JF: I think that’s right. I think that happens again and again in the stories, both to the characters themselves, and then to the reader. So that you get the experience very often that the character in the story gets, which is like: Well, I have to sort of radically reevaluate everything here. Everything from what’s actually happened at a plot level to who these characters are and what their mentalities are.

It goes back to what I was saying about the desire to infuse the fiction with a dreamlike quality. Whenever you’re in the presence of newfound knowledge or wisdom, and you’re stripping away the old assumptions, it’s disorienting. You get dizzy for a moment. “That’s how it is, and I’ve been thinking it’s this other way this whole time.” At least as I experience it, that’s life for me. I’m constantly sort of recognizing that the layers of my ignorance are infinite, and surprised by the smallest revelation that someone might have thought this, or this is how I was creating an effect on that person, or my understanding of that couple over there was quite mistaken. I’m in permanent revision from a personal point of view to understand the world better. It’s a constant quest, and it’s constantly worthwhile and very meaningful. But nevertheless, it comes with that burden of finding yourself, after a while at least, being kind of in a permanent state of ignorance of how the world really works. So it’s very frustrating and can be very demoralizing at a certain point. I tend to go, “You know, I don’t think that I can know anything.”

BNR: Given that, it’s interesting that this is a book of short fiction, because one thinks of short stories as being ones in which the author is more precise and determined about what they want to do. Had you just wanted to collect short fiction that had accumulated while you were writing longer projects? Did you want to turn to it for a particular reason?

JF: I think that at a certain point, a story says, “Hey! Stop and write me. I’m your pressing business.” And it makes itself known, and you kind of can’t turn away. Yeah, it might come in the middle of a longer project that you’re devoted to, and it might even be kind of killing you because you want to get done with it. But it just demands your attention. And because it’s shorter as well, you think, Well, obviously, this won’t take me all that much time, and it takes you five times longer. But you’ve got to do it. It’s the thing you’ve got to do. So, eleven times that happened to me.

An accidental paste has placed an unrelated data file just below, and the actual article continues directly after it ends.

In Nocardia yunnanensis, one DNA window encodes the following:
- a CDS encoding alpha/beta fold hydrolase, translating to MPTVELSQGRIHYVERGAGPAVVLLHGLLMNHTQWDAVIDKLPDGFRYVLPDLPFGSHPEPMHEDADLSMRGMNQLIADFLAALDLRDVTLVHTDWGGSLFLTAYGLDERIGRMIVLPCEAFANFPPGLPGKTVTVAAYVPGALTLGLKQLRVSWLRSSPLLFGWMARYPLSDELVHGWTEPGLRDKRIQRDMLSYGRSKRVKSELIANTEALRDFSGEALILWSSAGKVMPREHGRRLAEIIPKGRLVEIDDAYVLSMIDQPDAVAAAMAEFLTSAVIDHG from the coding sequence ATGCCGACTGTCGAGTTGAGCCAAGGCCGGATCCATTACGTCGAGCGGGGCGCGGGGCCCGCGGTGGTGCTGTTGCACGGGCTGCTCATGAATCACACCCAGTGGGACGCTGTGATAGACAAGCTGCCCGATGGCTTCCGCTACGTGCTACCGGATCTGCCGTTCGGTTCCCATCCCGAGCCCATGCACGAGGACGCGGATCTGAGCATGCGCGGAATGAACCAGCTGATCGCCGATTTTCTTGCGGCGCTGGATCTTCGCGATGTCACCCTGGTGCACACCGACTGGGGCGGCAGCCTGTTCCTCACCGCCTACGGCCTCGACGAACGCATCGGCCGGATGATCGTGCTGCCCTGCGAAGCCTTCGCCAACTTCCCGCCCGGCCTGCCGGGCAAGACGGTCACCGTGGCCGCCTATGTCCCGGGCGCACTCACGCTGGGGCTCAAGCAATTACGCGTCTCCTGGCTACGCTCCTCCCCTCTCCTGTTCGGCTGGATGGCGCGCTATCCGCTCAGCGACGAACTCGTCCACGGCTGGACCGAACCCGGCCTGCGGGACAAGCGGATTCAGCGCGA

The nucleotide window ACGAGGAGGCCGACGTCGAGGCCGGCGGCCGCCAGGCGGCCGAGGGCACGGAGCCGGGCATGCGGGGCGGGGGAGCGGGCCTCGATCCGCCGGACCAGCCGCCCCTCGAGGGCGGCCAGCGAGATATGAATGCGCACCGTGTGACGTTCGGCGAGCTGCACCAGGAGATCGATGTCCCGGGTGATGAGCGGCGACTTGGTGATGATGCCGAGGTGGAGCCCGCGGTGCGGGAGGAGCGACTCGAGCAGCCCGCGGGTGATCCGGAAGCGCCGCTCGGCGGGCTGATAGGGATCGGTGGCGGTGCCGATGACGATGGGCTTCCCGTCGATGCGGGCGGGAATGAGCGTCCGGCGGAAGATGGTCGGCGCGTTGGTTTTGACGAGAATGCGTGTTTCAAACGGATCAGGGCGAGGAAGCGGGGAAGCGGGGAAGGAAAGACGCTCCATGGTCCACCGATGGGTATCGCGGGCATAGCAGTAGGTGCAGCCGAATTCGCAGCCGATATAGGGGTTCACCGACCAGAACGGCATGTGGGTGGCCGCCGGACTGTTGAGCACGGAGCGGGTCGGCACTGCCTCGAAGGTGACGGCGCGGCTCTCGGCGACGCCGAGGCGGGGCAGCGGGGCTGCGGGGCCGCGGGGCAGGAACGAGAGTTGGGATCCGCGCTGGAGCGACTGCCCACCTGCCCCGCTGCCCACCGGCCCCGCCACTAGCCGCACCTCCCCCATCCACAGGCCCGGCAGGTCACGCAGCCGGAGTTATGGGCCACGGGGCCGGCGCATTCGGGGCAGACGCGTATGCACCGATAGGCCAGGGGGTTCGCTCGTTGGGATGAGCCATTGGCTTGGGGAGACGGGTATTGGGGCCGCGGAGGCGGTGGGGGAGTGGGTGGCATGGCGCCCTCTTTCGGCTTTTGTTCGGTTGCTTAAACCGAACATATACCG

BNR: I wanted to ask you about the story “Life in the Heart of the Dead,” which takes place in Prague. I thought that was interesting, particularly considering you’ve touched on Kafka before in writing about writing. I wouldn’t be the first person to remark on a Kafkaesque feeling tone in some of your prior work. So I was wondering if you felt like, “OK, this is going to be even more of a confrontation with that literary presence” in that story.

JF: It actually didn’t to be. I mean, deliberately. Obviously, it should have. When you walk around Prague, as I did, you’re constantly bombarded with the Bard of Doom’s face sticking out on coffee cups, and there’s this giant, fairly gaudy but nevertheless very winning sculpture of Kafka’s face, which doesn’t actually look a thing like Kafka’s face, hidden behind some office complex in some little square . . . I can’t even explain it. Nevertheless, I should have known.

But I was really concentrating on this question that I asked my own walking-tour guide: “Is there anything better under Communism than there is now?” She was very adamant: “No, absolutely not.” But then she spent the rest of the tour telling me, “Yes, there were many things.” I suppose that, to some extent, there is dread in that story, a dread that might resemble Kafka’s dread. But there is mostly just a sense of a bumbling American trying to come to terms with his own sins.